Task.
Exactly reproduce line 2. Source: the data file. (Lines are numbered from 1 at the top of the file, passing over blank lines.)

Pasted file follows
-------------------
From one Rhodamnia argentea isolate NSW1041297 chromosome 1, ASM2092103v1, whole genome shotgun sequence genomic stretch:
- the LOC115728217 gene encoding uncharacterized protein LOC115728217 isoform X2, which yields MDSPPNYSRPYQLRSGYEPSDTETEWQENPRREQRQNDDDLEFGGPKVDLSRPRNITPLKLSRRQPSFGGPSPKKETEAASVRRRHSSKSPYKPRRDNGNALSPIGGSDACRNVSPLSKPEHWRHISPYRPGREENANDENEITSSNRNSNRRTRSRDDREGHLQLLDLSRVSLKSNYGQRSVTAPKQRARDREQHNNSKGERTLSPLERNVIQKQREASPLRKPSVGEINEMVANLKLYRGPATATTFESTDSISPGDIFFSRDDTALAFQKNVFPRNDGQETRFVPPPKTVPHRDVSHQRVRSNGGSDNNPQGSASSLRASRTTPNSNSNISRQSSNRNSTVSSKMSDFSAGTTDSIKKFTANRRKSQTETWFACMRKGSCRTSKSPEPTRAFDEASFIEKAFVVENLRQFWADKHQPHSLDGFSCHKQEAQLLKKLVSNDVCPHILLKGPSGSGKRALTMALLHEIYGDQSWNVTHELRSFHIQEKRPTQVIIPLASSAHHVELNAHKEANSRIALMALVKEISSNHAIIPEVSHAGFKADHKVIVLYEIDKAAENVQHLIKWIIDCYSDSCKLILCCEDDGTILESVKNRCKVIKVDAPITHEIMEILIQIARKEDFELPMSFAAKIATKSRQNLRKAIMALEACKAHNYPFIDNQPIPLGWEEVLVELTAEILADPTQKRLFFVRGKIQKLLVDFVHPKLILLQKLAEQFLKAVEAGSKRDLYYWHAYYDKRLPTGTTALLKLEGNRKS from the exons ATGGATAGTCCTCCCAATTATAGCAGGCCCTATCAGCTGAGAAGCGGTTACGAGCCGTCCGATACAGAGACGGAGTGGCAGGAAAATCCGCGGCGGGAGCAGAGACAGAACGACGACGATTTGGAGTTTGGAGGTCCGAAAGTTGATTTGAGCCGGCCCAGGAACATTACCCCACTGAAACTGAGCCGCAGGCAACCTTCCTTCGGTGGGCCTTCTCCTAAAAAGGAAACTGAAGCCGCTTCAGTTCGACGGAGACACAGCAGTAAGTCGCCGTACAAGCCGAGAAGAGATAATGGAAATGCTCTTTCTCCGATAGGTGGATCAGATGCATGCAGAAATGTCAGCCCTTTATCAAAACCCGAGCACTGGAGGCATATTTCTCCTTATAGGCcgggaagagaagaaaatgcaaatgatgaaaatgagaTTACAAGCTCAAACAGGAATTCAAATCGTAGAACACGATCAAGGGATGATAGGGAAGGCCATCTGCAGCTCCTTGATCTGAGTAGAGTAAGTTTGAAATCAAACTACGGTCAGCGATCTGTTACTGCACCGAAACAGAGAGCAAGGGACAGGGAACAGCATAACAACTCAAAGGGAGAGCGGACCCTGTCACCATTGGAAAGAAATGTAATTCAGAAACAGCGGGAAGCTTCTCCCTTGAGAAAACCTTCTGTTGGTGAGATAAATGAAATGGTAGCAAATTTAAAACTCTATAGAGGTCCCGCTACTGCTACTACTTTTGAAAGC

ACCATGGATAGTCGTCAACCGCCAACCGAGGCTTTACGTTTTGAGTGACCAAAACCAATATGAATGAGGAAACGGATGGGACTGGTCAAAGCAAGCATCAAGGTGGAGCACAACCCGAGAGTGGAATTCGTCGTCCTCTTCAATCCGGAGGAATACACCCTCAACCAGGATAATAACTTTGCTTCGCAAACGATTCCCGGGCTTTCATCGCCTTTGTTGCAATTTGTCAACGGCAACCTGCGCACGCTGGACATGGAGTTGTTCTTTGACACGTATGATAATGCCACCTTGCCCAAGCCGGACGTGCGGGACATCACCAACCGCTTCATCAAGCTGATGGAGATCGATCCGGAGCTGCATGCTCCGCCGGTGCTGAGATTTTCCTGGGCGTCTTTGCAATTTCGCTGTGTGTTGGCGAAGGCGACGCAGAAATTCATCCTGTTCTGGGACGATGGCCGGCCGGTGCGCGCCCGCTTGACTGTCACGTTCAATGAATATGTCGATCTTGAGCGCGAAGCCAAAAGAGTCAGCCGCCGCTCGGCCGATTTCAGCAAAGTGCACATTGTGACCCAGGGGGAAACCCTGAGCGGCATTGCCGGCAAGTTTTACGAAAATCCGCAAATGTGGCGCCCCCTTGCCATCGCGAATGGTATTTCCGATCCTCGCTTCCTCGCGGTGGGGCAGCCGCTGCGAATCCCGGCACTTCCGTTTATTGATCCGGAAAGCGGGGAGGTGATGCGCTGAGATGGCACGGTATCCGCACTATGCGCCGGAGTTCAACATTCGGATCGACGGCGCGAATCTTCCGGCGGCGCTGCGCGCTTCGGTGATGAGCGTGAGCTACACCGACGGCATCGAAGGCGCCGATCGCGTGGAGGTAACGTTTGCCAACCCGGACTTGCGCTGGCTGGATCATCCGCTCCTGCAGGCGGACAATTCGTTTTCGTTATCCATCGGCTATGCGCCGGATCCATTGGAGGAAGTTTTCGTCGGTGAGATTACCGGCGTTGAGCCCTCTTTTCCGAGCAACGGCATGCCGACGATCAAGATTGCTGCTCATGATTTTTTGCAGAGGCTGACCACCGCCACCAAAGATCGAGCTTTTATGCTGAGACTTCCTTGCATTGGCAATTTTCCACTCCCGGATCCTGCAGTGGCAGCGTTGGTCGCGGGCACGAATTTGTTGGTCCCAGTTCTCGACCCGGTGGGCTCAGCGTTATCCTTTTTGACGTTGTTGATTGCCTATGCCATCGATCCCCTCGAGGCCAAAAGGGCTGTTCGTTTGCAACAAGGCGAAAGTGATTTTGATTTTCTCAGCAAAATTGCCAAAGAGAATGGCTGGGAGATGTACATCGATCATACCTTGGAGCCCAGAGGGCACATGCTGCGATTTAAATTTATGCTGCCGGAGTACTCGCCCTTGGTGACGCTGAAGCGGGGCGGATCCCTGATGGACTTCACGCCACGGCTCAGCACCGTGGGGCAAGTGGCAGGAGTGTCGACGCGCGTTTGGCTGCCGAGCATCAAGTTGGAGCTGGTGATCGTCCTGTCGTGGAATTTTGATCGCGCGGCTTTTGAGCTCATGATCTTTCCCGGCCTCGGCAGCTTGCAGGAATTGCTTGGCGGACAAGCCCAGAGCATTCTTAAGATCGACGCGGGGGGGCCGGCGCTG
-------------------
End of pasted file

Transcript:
- the LOC115728217 gene encoding uncharacterized protein LOC115728217 isoform X2, which yields MDSPPNYSRPYQLRSGYEPSDTETEWQENPRREQRQNDDDLEFGGPKVDLSRPRNITPLKLSRRQPSFGGPSPKKETEAASVRRRHSSKSPYKPRRDNGNALSPIGGSDACRNVSPLSKPEHWRHISPYRPGREENANDENEITSSNRNSNRRTRSRDDREGHLQLLDLSRVSLKSNYGQRSVTAPKQRARDREQHNNSKGERTLSPLERNVIQKQREASPLRKPSVGEINEMVANLKLYRGPATATTFESTDSISPGDIFFSRDDTALAFQKNVFPRNDGQETRFVPPPKTVPHRDVSHQRVRSNGGSDNNPQGSASSLRASRTTPNSNSNISRQSSNRNSTVSSKMSDFSAGTTDSIKKFTANRRKSQTETWFACMRKGSCRTSKSPEPTRAFDEASFIEKAFVVENLRQFWADKHQPHSLDGFSCHKQEAQLLKKLVSNDVCPHILLKGPSGSGKRALTMALLHEIYGDQSWNVTHELRSFHIQEKRPTQVIIPLASSAHHVELNAHKEANSRIALMALVKEISSNHAIIPEVSHAGFKADHKVIVLYEIDKAAENVQHLIKWIIDCYSDSCKLILCCEDDGTILESVKNRCKVIKVDAPITHEIMEILIQIARKEDFELPMSFAAKIATKSRQNLRKAIMALEACKAHNYPFIDNQPIPLGWEEVLVELTAEILADPTQKRLFFVRGKIQKLLVDFVHPKLILLQKLAEQFLKAVEAGSKRDLYYWHAYYDKRLPTGTTALLKLEGNRKS from the exons ATGGATAGTCCTCCCAATTATAGCAGGCCCTATCAGCTGAGAAGCGGTTACGAGCCGTCCGATACAGAGACGGAGTGGCAGGAAAATCCGCGGCGGGAGCAGAGACAGAACGACGACGATTTGGAGTTTGGAGGTCCGAAAGTTGATTTGAGCCGGCCCAGGAACATTACCCCACTGAAACTGAGCCGCAGGCAACCTTCCTTCGGTGGGCCTTCTCCTAAAAAGGAAACTGAAGCCGCTTCAGTTCGACGGAGACACAGCAGTAAGTCGCCGTACAAGCCGAGAAGAGATAATGGAAATGCTCTTTCTCCGATAGGTGGATCAGATGCATGCAGAAATGTCAGCCCTTTATCAAAACCCGAGCACTGGAGGCATATTTCTCCTTATAGGCcgggaagagaagaaaatgcaaatgatgaaaatgagaTTACAAGCTCAAACAGGAATTCAAATCGTAGAACACGATCAAGGGATGATAGGGAAGGCCATCTGCAGCTCCTTGATCTGAGTAGAGTAAGTTTGAAATCAAACTACGGTCAGCGATCTGTTACTGCACCGAAACAGAGAGCAAGGGACAGGGAACAGCATAACAACTCAAAGGGAGAGCGGACCCTGTCACCATTGGAAAGAAATGTAATTCAGAAACAGCGGGAAGCTTCTCCCTTGAGAAAACCTTCTGTTGGTGAGATAAATGAAATGGTAGCAAATTTAAAACTCTATAGAGGTCCCGCTACTGCTACTACTTTTGAAAGC